Author Information

Gerald PRATLEY, OC, LLD, started his career as film critic with the CBC. In 1969, he founded the Ontario Film Institute which he directed until 1990. He has written several books and numerous articles on film, including Torn Sprockets, a history of Canadian cinema. He taught Film History in universities in Toronto and Waterloo, Canada and holds three honorary degrees from Canadian and US universities. 

Gerald A. Pratley (1923-2011) was born and educated in London, England, and came to Canada in 1946. He started working in Toronto for the CBC as a scriptwriter. He was drawn toward working in motion pictures, and became, in 1948, the CBC's first film critic and commentator.

Gerald Pratley broadcast three programmes a week, Pratley at the Movies, The Movie Scene, Music From the Films, and others, until 1975. During this time he also became the first post-war chairman of the Toronto Film Society, chairman of the Toronto and District Film Council and co-founder of the A-G-E Film Society and correspondent for international magazines such as Films and Filming, Film In Review, Variety, Hollywood Quarterly and International Film Guide. During the 1950s he wrote for Canadian Film Weekly and Canadian Film Digest.

He became known as a speaker on all aspects of motion picture art and industry, and was invited to teach film history at the University of Toronto, York University, University of Waterloo, Seneca College and Ryerson Polytechnical University, with individual lectures being given at many other Canadian and US universities and colleges. He has served as a member of various judging panels of competitions and festivals, being one of the members of the first Canadian Film Awards in 1949.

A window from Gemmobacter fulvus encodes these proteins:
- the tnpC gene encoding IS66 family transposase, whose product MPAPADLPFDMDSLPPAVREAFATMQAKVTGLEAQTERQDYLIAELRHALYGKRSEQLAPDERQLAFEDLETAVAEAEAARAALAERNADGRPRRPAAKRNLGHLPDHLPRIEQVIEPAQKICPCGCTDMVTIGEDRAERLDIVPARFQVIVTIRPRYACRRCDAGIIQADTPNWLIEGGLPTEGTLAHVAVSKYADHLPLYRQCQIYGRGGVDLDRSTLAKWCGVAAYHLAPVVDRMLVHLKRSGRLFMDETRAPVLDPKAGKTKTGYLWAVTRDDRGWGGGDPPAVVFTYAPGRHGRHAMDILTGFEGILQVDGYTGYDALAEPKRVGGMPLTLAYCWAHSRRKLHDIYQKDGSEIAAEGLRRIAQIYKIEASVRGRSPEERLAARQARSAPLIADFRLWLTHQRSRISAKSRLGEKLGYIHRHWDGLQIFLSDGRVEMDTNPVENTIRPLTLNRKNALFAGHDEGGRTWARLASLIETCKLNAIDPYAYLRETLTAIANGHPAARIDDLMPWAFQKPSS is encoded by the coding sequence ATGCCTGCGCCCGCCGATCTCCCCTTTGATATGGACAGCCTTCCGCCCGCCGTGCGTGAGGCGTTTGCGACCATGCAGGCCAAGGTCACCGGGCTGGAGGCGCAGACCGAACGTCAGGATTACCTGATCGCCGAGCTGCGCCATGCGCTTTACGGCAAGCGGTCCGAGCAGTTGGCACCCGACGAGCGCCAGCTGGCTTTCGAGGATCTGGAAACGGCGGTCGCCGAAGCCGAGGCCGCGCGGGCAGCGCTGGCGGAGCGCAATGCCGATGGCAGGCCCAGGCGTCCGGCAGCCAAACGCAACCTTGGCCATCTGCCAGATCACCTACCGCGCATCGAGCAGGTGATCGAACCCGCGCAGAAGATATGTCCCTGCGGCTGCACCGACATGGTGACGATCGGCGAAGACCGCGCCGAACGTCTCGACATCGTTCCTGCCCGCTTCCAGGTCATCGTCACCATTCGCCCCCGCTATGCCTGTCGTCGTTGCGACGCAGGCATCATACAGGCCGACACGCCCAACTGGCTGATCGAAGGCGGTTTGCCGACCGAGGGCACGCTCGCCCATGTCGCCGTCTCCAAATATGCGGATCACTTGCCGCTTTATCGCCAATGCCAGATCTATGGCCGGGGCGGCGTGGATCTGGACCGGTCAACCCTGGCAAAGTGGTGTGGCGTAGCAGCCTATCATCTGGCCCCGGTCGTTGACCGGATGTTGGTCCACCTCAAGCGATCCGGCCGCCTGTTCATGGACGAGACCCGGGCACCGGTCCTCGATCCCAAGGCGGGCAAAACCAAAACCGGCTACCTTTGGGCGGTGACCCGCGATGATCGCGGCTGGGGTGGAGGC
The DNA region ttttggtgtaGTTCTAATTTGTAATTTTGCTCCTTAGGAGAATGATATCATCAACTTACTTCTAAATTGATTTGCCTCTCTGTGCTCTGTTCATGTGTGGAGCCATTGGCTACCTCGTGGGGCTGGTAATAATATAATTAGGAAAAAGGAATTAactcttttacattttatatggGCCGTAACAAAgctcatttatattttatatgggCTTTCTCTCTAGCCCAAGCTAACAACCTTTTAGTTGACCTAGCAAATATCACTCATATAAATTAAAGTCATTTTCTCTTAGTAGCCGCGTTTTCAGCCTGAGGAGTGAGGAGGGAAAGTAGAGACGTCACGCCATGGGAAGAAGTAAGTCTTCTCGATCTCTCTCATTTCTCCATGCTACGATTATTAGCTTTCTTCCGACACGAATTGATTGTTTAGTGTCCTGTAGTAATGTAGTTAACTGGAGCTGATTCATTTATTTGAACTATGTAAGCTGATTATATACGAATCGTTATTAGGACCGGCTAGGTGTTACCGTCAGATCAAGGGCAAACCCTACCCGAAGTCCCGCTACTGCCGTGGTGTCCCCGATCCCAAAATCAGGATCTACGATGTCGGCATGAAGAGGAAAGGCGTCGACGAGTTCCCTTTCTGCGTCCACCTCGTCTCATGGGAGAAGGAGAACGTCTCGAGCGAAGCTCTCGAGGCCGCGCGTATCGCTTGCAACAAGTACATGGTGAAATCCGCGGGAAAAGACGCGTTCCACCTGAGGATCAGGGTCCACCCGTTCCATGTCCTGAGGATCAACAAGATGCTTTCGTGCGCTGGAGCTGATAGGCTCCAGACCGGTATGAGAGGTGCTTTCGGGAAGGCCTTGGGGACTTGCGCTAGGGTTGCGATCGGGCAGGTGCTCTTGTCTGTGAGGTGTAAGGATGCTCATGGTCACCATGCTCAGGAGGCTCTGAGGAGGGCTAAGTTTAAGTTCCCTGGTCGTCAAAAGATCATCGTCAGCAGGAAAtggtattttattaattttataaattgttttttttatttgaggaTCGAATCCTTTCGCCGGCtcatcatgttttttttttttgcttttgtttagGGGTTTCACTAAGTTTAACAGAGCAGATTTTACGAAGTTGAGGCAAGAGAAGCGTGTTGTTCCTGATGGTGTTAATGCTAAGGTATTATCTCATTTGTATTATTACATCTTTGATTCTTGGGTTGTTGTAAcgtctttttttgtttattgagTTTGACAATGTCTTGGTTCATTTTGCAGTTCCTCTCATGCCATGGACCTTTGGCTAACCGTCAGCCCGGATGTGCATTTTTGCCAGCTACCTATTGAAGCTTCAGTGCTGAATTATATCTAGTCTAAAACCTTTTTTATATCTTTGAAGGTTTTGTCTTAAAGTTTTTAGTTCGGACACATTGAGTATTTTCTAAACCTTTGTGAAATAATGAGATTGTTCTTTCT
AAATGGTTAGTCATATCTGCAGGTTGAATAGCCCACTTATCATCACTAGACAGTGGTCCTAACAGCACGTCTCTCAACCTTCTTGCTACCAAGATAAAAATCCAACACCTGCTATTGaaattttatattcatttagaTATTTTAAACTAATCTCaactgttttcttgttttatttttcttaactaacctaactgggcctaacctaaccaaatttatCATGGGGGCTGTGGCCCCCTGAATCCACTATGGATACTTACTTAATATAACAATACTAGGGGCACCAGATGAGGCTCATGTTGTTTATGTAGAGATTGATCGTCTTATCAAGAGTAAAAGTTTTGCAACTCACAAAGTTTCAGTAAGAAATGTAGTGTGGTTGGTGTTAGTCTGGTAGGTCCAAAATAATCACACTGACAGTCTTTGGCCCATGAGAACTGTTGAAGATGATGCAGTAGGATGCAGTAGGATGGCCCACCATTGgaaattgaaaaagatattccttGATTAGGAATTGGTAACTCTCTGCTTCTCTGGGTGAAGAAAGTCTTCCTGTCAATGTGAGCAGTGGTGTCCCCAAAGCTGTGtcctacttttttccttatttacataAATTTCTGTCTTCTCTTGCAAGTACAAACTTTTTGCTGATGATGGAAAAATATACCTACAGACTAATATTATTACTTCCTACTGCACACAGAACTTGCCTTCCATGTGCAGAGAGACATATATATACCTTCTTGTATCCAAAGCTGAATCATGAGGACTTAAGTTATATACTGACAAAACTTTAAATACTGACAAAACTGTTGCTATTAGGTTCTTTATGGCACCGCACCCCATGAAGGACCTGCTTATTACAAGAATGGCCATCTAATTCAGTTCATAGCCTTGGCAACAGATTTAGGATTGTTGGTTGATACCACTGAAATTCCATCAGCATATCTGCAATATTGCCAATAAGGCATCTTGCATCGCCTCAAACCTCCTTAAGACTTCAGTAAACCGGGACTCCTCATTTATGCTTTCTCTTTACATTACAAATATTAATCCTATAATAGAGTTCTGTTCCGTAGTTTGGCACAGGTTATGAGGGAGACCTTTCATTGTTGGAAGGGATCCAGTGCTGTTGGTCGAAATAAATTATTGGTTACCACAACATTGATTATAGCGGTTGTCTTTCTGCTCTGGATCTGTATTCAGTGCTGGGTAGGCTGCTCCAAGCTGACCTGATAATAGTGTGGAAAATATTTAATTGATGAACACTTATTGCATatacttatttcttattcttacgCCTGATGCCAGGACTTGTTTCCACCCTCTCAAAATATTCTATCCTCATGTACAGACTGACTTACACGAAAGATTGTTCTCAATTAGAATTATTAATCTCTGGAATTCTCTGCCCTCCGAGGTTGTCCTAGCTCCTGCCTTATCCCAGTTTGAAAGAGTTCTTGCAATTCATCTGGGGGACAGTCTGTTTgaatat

From 1970 to 1975 he was the director of the Stratford (Ontario) International Film Festival, and from 1969 to 1976 he was Chairman of the International Jury of the Canadian Film Awards. He has attended all the world's leading festivals of film, and in particular, for 30 years, the Cannes Festival as CBC correspondent. He has written six books, The Films of Frankenheimer: Forty Years in Film; The Cinema of John Frankenheimer; The Cinema of Otto Preminger; The Cinema of David Lean; The Cinema of John Huston, and Torn Sprockets, a history of the Canadian cinema.

Gerald Pratley has served on the Advisory Boards of the film departments of Ryerson Polytechnical University and Humber College, and as a member of the programme committee of TV Ontario. In 1968 he became the founder-director of the Ontario Film Institute of the Province of Ontario, an organization which has distinguished itself in archival holdings and public service and is known since 1990 as the Cinematheque of Ontario. He taught Film History courses at the Department of Film and Photography, Ryerson Polytechnic University, Toronto and the University of Waterloo.

In 1984, Gerald Pratley was made a Member of the Order of Canada and in 2003 Officer of the Order of Canada for his service to Canada through film appreciation. He holds Honorary Degrees in Letters and Fine Arts from York and Waterloo Universities (Ont., Canada) and Bowling Green State University (Ohio, USA).

In 2002, Gerald Pratley received a Special Genie Award from the Academy of Canadian Cinema & Television in recognition of his lifelong dedication to the promotion and his exceptional support of Canadian cinema.

He died on 14 March 2011 in Ontario, Canada.